On his life’s journey, a man finds himself in a long hallway. At the far end are two doors. One has a sign above it that reads, “Serenity.” A sign over the other says, “Conflict.”
The man walks to the end of the corridor and opens the door marked “Conflict.” Inside it is a sentry with a baseball bat who immediately strikes him across the back. It is excruciatingly painful!
The man retreats into the hallway and looks at both the doors. Without hesitation he chooses “Conflict,” and once again his assailant whacks his backside, adding deeper bruises.
His eyes watering, the man recoils into the corridor. Through tearful vision he sees the two signs, drawn once again to “Conflict.” This time the thump on his back brings him to his knees.
He crawls back to the beginning, gets to his feet and surveys his choices. Taking a resolute breath, steeling himself for another round, he opens the door to “Conflict” yet again.
This time his bat-wielding attacker is gone. The man sees another winding hallway stretching out in front of him. He quickly sets off to find his punisher.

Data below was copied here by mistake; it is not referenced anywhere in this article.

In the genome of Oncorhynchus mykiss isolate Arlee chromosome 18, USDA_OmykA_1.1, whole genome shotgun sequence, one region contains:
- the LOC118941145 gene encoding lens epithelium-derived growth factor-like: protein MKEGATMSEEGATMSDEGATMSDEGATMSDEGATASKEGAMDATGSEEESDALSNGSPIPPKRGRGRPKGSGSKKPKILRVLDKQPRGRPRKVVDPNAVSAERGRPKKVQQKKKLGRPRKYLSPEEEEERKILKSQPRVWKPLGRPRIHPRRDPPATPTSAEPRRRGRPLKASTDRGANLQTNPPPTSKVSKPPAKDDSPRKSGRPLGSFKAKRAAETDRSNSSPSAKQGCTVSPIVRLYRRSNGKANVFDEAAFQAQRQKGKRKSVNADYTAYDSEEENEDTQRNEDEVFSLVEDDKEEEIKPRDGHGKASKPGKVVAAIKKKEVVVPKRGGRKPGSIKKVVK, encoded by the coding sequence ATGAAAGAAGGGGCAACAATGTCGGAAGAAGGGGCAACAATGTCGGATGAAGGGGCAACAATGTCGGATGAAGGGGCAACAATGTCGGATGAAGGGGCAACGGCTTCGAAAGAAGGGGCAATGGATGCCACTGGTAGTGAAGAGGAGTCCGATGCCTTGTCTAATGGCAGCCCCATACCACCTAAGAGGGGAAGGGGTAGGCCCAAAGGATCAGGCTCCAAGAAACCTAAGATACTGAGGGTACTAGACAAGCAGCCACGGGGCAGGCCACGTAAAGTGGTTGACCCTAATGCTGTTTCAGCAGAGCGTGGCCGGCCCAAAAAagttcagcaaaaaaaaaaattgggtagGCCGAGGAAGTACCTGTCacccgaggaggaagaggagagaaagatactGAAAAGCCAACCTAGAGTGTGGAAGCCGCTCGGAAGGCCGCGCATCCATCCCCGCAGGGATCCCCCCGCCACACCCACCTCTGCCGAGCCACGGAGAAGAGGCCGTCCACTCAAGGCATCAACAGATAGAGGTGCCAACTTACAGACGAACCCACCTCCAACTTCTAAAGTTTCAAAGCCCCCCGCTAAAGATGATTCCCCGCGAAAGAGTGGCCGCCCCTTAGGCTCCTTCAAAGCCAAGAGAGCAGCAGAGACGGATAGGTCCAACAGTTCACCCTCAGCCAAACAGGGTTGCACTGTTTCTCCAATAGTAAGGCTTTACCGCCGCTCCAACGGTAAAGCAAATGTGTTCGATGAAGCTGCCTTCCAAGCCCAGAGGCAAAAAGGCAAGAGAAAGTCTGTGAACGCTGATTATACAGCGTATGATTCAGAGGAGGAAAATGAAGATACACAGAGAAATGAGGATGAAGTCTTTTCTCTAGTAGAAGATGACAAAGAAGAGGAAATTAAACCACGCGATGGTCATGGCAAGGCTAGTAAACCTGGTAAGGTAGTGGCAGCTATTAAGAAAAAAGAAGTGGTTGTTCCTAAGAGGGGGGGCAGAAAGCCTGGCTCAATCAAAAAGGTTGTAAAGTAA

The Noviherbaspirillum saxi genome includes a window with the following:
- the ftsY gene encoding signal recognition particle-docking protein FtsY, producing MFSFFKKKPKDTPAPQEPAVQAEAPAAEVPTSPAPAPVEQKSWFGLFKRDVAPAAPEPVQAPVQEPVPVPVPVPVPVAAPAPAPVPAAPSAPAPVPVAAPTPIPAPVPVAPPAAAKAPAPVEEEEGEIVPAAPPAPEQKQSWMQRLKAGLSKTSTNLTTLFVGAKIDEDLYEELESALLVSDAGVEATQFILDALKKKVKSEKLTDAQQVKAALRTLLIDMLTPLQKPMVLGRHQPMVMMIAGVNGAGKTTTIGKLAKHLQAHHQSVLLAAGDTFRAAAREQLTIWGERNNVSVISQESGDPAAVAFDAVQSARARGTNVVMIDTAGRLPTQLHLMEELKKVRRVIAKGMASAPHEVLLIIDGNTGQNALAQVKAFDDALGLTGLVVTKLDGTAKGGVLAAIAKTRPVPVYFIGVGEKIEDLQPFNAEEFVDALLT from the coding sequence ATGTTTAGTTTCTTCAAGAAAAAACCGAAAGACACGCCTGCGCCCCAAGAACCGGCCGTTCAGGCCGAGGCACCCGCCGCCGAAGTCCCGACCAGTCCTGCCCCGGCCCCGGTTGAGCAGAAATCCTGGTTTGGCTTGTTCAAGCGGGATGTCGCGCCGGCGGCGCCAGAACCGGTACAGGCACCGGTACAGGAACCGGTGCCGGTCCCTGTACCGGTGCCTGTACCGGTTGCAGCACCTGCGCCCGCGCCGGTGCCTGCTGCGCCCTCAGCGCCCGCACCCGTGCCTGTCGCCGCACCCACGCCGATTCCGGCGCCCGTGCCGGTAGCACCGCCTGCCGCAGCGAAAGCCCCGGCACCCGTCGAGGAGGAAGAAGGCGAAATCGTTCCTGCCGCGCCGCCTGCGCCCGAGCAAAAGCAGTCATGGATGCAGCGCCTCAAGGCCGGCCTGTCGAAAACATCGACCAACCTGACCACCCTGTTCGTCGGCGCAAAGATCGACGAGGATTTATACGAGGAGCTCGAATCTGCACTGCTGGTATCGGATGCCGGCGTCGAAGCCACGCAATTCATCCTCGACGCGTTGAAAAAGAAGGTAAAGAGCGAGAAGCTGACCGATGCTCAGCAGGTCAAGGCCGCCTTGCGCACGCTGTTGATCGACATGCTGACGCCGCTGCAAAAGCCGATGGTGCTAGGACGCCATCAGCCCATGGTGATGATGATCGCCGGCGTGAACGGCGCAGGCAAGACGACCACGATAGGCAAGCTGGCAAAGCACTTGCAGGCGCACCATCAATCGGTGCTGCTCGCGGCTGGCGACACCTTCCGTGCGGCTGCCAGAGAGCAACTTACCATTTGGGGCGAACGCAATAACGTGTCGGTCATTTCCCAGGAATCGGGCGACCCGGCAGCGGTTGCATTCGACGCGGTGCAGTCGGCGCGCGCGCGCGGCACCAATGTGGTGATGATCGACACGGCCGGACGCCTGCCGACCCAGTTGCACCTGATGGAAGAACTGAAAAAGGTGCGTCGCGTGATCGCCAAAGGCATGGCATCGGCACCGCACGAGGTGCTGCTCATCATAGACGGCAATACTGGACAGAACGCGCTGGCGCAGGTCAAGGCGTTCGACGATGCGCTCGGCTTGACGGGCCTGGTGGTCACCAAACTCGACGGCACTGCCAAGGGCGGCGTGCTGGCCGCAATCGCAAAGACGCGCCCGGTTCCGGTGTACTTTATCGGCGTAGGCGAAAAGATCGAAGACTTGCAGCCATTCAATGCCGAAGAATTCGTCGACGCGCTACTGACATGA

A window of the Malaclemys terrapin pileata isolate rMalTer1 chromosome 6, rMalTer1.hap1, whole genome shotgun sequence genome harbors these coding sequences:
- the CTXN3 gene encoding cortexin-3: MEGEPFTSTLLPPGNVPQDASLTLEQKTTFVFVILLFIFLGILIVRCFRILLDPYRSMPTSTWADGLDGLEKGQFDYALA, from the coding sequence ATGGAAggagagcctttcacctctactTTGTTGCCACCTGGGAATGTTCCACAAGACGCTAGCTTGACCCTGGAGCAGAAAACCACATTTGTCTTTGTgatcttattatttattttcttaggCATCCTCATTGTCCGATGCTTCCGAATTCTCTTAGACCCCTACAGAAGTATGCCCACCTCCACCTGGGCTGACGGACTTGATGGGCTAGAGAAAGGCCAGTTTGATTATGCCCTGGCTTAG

He is never seen again.
Who would choose conflict, punishment, or futility day after day? Many of us! We worry, we try to control issues beyond our ken, we seek to shape the behavior of others. We resent people we believe have hurt us. We hold onto un-forgiveness. We live in the future, imagining better circumstances, missing the breathtaking beauty of NOW.
On other, often unconscious levels, we incessantly choose to maintain our egos. We insist on defining ourselves by accomplishment, the approval of our others, the status of position or wealth. We engage in contentious dialogues about “important issues,” so relieved that our personal viewpoint is righteous.
Sure, the kickback from these thought patterns and behaviors may not feel like a bat stinging our backsides. But seen from the viewpoint of eternity, we are repeatedly, insanely, turning the doorknob to conflict.
If you think you would never purposefully choose such a life, think about this: what do you need to do today so that you do not murder TIME, your most precious and vital gift?
Mindfulness takes practice. I leave you with this quote from L.M. Browning.
The divine is in the present and you must be present to experience it. When you vacate the present and recede into your mind, allowing worries or work to remove you from the moment, you leave the plain upon which the divine dwells.
When you are constantly under the anesthetic of digital distraction, you withdraw; you are no longer conscious, and therefore are in no fit state to commune with the sacred.
If you wish to hear the answers you seek, you must be present to hear them. If you wish to partake in the insights there to be known, you must be present to receive them. If you wish to know the divine, you must be present to meet it. …you must be present.”